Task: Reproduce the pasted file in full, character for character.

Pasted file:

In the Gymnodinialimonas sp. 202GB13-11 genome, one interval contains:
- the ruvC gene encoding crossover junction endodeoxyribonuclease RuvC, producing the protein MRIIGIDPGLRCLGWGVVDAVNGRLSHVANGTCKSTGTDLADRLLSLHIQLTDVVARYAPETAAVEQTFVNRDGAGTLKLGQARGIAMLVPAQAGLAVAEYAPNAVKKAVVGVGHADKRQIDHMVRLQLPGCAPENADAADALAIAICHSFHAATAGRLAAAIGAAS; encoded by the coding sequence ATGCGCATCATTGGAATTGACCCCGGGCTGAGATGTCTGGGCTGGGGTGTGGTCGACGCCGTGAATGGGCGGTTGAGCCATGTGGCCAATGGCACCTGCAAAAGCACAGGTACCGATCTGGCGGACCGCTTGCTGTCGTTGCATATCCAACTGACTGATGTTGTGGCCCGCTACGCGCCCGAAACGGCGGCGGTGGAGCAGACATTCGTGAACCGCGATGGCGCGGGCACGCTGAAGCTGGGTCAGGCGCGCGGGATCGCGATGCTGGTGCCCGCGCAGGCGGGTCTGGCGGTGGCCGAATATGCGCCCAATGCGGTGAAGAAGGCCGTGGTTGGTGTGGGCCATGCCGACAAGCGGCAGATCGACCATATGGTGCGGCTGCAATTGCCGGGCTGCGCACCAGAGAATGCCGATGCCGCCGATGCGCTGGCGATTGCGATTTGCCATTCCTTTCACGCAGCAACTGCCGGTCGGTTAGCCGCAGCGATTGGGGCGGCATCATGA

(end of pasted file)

In the Gymnodinialimonas sp. 202GB13-11 genome, one interval contains:
- the ruvC gene encoding crossover junction endodeoxyribonuclease RuvC, producing the protein MRIIGIDPGLRCLGWGVVDAVNGRLSHVANGTCKSTGTDLADRLLSLHIQLTDVVARYAPETAAVEQTFVNRDGAGTLKLGQARGIAMLVPAQAGLAVAEYAPNAVKKAVVGVGHADKRQIDHMVRLQLPGCAPENADAADALAIAICHSFHAATAGRLAAAIGAAS; encoded by the coding sequence ATGCGCATCATTGGAATTGACCCCGGGCTGAGATGTCTGGGCTGGGGTGTGGTCGACGCCGTGAATGGGCGGTTGAGCCATGTGGCCAATGGCACCTGCAAAAGCACAGGTACCGATCTGGCGGACCGCTTGCTGTCGTTGCATATCCAACTGACTGATGTTGTGGCCCGCTACGCGCCCGAAACGGCGGCGGTGGAGCAGACATTCGTGAACCGCGATGGCGCGGGCACGCTGAAGCTGGGTCAGGCGCGCGGGATCGCGATGCTGGTGCCCGCGCAGGCGGGTCTGGCGGTGGCCGAATATGCGCCCAATGCGGTGAAGAAGGCCGTGGTTGGTGTGGGCCATGCCGACAAGCGGCAGATCGACCATATGGTGCGGCTGCAATTGCCGGGCTGCGCACCAGAGAATGCCGATGCCGCCGATGCGCTGGCGATTGCGATTTGCCATTCCTTTCACGCAGCAACTGCCGGTCGGTTAGCCGCAGCGATTGGGGCGGCATCATGA